|Country of origin||Mount Majella, Abruzzo, Italy|
|Alcohol by volume||75%|
Centerbe [ˌtʃɛnˈtɛrbe] or Centerba (Italian for "one hundred herbs"), is a liqueur made by aromatic herbs commonly found on Mount Majella.: 74 It is a typical abruzzese liquor in central Italy and it's made on a base of 70% alcohol. The liqueur comes in two strengths: strong and mild. The strong centerba is widely used as digestif after-meals and has antiseptic properties. It was originally manufactured by Beniamino Toro in Tocco da Casauria in 1817.: 40
It is usually made with 60 to 150 proof (30–75%) alcohol by volume, and can be made by placing orange leaves, basil, chamomile, rosemary, sage, juniper, cloves, cinnamon, toasted coffee beans, saffron, mint, lemon leaves, mandarin leaves, thyme blossoms, and marjoram in a bottle.
"White Unsweetened Centerbe" is an ingredient in the forgotten (presumably French) Coup de Foudre ['Love Struck'] cocktail, included in the United Kingdom Bartenders Guild's '1700 Cocktails' (1934). Verbatim, the recipe is: 1/3 White Unsweetened Centerbe', 1/3 Red Curaçao, 1/3 Coates Plymouth Gin. Serve with a small piece of candied orange peel.
There was a "green and unsweetened" version, as listed in the "Green Devil" cocktail recipe included in the book "Drinks Long and Short" (1925 - Nina Toye and A.H. Adair) also published in the UK. "A potent cocktail, very dry, warranted to wake up any party. Contrary to most cocktails no depression is felt when the effects wears off. This cocktail can be mixed or bottle for use. Four glasses of gin, three quarters of a glass of Noilly Prat Vermouth (Martini Rossi), half a glass of Centerbe, green and unsweetened. Ice and shake well. Serve so cold that the glasses are frosted."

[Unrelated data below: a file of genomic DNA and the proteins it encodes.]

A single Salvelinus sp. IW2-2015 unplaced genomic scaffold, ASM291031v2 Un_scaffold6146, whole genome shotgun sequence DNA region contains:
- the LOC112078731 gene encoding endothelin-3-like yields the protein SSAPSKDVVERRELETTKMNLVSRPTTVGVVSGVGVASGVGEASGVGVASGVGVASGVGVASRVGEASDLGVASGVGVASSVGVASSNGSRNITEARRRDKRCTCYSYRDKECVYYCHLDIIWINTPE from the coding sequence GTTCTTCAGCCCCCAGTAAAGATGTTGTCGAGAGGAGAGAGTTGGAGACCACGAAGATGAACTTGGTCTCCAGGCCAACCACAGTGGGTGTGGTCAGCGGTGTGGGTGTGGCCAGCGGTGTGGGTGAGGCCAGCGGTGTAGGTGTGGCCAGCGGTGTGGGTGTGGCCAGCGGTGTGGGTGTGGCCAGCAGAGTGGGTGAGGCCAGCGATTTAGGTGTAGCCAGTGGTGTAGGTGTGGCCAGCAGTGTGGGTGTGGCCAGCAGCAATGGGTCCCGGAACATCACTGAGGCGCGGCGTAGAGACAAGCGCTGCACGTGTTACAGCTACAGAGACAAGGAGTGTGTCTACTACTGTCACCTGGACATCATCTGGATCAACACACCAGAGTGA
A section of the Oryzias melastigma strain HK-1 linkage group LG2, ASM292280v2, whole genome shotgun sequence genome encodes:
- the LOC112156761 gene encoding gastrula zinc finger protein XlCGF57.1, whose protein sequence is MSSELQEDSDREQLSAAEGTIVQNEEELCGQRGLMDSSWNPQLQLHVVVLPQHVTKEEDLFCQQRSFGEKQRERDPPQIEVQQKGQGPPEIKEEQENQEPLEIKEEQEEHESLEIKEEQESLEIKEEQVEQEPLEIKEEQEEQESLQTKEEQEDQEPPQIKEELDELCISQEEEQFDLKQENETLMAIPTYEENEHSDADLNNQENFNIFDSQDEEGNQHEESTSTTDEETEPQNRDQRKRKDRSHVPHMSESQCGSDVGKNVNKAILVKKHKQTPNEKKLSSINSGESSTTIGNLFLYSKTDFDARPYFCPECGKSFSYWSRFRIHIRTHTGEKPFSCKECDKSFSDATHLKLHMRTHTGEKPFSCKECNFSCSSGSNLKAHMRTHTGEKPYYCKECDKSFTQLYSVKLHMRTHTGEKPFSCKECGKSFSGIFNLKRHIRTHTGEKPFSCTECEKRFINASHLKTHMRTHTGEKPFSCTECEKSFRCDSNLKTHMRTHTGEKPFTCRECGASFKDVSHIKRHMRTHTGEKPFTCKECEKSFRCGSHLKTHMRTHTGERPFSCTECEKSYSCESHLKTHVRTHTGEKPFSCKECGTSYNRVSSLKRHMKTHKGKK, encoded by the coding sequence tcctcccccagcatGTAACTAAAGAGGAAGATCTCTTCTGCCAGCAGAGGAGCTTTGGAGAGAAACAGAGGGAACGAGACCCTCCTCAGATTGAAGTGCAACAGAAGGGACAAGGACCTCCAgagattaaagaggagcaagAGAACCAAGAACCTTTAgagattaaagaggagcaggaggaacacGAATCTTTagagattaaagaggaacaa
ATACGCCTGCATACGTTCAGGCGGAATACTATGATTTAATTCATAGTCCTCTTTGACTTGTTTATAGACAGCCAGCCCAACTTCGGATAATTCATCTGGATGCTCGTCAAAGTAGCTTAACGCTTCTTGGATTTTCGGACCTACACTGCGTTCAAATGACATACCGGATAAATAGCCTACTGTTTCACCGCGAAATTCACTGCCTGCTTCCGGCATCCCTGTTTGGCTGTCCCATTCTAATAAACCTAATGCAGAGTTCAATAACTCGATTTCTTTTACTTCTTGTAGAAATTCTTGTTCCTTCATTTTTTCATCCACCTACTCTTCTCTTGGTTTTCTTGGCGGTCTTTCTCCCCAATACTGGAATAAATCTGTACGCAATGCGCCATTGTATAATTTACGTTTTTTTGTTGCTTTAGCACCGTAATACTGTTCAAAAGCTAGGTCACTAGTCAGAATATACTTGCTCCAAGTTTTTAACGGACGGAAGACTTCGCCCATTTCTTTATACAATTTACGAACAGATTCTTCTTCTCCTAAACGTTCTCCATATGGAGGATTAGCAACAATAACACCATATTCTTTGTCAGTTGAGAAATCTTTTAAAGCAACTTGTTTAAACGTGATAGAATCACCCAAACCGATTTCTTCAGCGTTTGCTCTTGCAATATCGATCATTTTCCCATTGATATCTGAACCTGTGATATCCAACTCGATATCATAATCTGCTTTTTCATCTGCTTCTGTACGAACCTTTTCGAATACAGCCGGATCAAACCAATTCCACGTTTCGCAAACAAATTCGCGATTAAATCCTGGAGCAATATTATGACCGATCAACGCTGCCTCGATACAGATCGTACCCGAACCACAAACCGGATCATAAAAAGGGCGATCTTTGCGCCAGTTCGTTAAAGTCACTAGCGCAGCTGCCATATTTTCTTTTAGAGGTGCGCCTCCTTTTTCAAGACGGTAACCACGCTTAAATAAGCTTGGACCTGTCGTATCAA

"Unsweetened" suggests that, at that time, a strictly medicinal version of Centerbe was available, perhaps similar to the homemade recipe above without the sugar syrup. Alternatively, many of the 18th century sweet recipes are, to modern tastes, exceptionally sweet. So perhaps standard Centerbe was routinely sweetened to make it palatable. Bols and Grand Marnier both formerly made red curacaos. Coates, then owners of Plymouth Gin, subsidised the publication of 1700, and in return became the gin brand named in almost all the recipes.
- Evans, Matthew (2000). Italy. Lonely Planet. p. 100. ISBN 978-1-86450-022-6.
- De Fina, Anna (2007). "3. Style and stylization in the construction of identities in a card-playing club". In Auer, Peter (ed.). Style and Social Identities: Alternative Approaches to Linguistic Heterogeneity. Language, power, and social process. Vol. 18. Walter de Gruyter. pp. 57–84. ISBN 978-3-11-019081-6.
- "College of Health and Human Sciences, Oregon State University". Archived from the original on 18 July 2011.
- Dublin international Exhibition (1865). Official catalogue. p. 34 #156.
- Simmonds, Peter Lund (July–August 1865). "Italian Exhibits at the Dublin International Exhibition". The Technologist. Vol. 6. pp. 35–45.
- "1925 Drinks Long & Short by Nina Toye and A H Adair". euvs-vintage-cocktail-books.cld.bz. Retrieved 25 February 2023.The "Coup de Foudre" cocktail mentioned above can also be found in "Drinks Long and Short" (1925), page 29.